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Features for large-scale deployments

This note talks about several extension points and tricks that might be useful when running PyTorch within a larger system or operating multiple systems using PyTorch in a larger organization.

It doesn’t cover topics of deploying models to production. Check torch.jit or one of the corresponding tutorials.

The note assumes that you either build PyTorch from source in your organization or have an ability to statically link additional code to be loaded when PyTorch is used. Therefore, many of the hooks are exposed as C++ APIs that can be triggered once in a centralized place, e.g. in static initialization code.

Fleet-wide operator profiling

PyTorch comes with torch.autograd.profiler capable of measuring time taken by individual operators on demand. One can use the same mechanism to do “always ON” measurements for any process running PyTorch. It might be useful for gathering information about PyTorch workloads running in a given process or across the entire set of machines.

New callbacks for any operator invocation can be added with torch::autograd::profiler::pushCallback. Hooks will be called with torch::autograd::profiler::RecordFunction struct that describes invocation context (e.g. name). If enabled, RecordFunction::inputs() contains arguments of the function represented as torch::IValue variant type. Note, that inputs logging is relatively expensive and thus has to be enabled explicitly.

The operator callbacks also have access to at::ThreadLocalDebugInfo::get() interface that returns a pointer to the struct holding the debug information. This debug information can be set earlier by using at::DebugInfoGuard object. Debug information is propagated through the forward (including async fork tasks) and backward passes and can be useful for passing some extra information about execution environment (e.g. model id) from the higher layers of the application down to the operator callbacks.

Invoking callbacks adds some overhead, so usually it’s useful to just randomly sample operator invocations. This can be enabled on per-callback basis with an optional sampling rate passed into torch::autograd::profiler::pushCallback.

Note, that pushCallback is not thread-safe and can be called only when no PyTorch operator is running. Usually, it’s a good idea to call them once during initialization.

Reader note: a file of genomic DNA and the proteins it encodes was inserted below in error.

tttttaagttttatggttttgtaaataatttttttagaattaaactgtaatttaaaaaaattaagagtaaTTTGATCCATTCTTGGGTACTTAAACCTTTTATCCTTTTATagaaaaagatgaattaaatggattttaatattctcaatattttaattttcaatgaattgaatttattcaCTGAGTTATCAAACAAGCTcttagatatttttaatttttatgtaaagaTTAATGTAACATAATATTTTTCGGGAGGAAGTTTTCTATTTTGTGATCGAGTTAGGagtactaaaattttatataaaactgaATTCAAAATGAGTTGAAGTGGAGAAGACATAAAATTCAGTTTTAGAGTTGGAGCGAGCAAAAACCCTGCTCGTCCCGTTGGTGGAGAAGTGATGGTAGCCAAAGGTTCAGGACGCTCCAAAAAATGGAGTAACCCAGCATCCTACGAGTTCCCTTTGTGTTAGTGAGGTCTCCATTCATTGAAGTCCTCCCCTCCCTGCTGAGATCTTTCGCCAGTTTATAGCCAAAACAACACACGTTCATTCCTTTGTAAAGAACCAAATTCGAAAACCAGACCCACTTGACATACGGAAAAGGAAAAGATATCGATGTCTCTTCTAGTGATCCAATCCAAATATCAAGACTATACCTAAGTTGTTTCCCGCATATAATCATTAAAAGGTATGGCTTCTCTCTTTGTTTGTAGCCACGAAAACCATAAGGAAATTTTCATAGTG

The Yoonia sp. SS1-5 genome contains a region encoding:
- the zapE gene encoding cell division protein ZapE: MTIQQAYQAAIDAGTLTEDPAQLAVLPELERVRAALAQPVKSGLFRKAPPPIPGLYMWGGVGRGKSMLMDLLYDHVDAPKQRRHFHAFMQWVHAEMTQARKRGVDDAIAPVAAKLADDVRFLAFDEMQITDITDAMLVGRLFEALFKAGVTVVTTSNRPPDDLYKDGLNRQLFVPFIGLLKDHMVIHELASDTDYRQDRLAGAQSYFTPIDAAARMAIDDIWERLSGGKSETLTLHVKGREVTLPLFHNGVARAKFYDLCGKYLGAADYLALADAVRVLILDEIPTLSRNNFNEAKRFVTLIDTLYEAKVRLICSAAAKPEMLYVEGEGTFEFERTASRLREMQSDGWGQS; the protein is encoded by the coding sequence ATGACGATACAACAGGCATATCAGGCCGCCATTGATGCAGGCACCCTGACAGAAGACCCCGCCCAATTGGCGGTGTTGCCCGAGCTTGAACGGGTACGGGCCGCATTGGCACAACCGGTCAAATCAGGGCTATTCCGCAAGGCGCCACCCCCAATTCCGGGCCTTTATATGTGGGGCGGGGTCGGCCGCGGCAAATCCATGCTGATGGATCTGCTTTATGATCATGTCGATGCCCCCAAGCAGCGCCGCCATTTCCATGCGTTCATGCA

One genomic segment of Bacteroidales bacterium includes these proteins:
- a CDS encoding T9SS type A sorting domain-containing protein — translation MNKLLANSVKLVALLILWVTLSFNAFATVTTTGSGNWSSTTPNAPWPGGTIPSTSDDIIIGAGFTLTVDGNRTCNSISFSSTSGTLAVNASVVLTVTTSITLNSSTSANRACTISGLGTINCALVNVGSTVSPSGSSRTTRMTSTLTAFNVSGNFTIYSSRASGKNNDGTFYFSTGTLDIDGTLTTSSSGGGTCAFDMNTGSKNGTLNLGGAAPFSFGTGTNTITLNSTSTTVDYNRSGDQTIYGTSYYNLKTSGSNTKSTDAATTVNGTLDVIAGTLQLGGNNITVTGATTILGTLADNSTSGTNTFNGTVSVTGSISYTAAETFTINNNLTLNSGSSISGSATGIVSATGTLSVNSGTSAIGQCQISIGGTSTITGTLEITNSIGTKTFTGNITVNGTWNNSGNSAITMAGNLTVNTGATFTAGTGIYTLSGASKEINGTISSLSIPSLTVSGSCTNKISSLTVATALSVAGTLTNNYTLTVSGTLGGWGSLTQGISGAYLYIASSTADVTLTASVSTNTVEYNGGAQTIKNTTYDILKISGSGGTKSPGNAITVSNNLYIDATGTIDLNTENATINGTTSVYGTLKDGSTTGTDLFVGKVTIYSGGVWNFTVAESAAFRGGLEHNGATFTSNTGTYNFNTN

Here’s an example:

// Called somewhere in the program beginning
void init() {
    // Sample one in a hundred operator runs randomly
    pushCallback(
        &onFunctionEnter,
        &onFunctionExit,
        /* needs_inputs */ true,
        /* sampling_prob */ 0.01
    );
}

bool onFunctionEnter(const RecordFunction& fn) {
    std::cerr << "Before function " << fn.name()
              << " with " << fn.inputs().size() << " inputs" << std::endl;
    // Returning false would mean that the callback is not interested
    // in this RecordFunction and onFunctionExit won't be called
    return true;
}

void onFunctionExit(const RecordFunction& fn) {
    std::cerr << "After function " << fn.name();
}

API usage logging

When running in a broader ecosystem, for example in managed job scheduler, it’s often useful to track which binaries invoke particular PyTorch APIs. There exists simple instrumentation injected at several important API points that triggers a given callback. Because usually PyTorch is invoked in one-off python scripts, the callback fires only once for a given process for each of the APIs.

c10::SetAPIUsageHandler can be used to register API usage instrumentation handler. Passed argument is going to be an “api key” identifying used point, for example python.import for PyTorch extension import or torch.script.compile if TorchScript compilation was triggered.

SetAPIUsageLogger([](const std::string& event_name) {
    std::cerr << "API was used: " << event_name << std::endl;
});

Note for developers: new API trigger points can be added in code with C10_LOG_API_USAGE_ONCE("my_api") in C++ or torch._C._log_api_usage_once("my.api") in Python.

Attaching metadata to saved TorchScript models

TorchScript modules can be saved as an archive file that bundles serialized parameters and module code as TorchScript (see torch.jit.save()). It’s often convenient to bundle additional information together with the model, for example, description of model producer or auxiliary artifacts.

It can be achieved by passing the _extra_files argument to torch.jit.save() and torch::jit::load to store and retrieve arbitrary binary blobs during saving process. Since TorchScript files are regular ZIP archives, extra information gets stored as regular files inside archive’s extra/ directory.

There’s also a global hook allowing to attach extra files to any TorchScript archive produced in the current process. It might be useful to tag models with producer metadata, akin to JPEG metadata produced by digital cameras. Example usage might look like:

SetExportModuleExtraFilesHook([](const Module&) {
    ExtraFilesMap files;
    files["producer_info.json"] = "{\"user\": \"" + getenv("USER") + "\"}";
    return files;
});

Build environment considerations

TorchScript’s compilation needs to have access to the original python files as it uses python’s inspect.getsource call. In certain production environments it might require explicitly deploying .py files along with precompiled .pyc.

Common extension points

PyTorch APIs are generally loosely coupled and it’s easy to replace a component with specialized version. Common extension points include:

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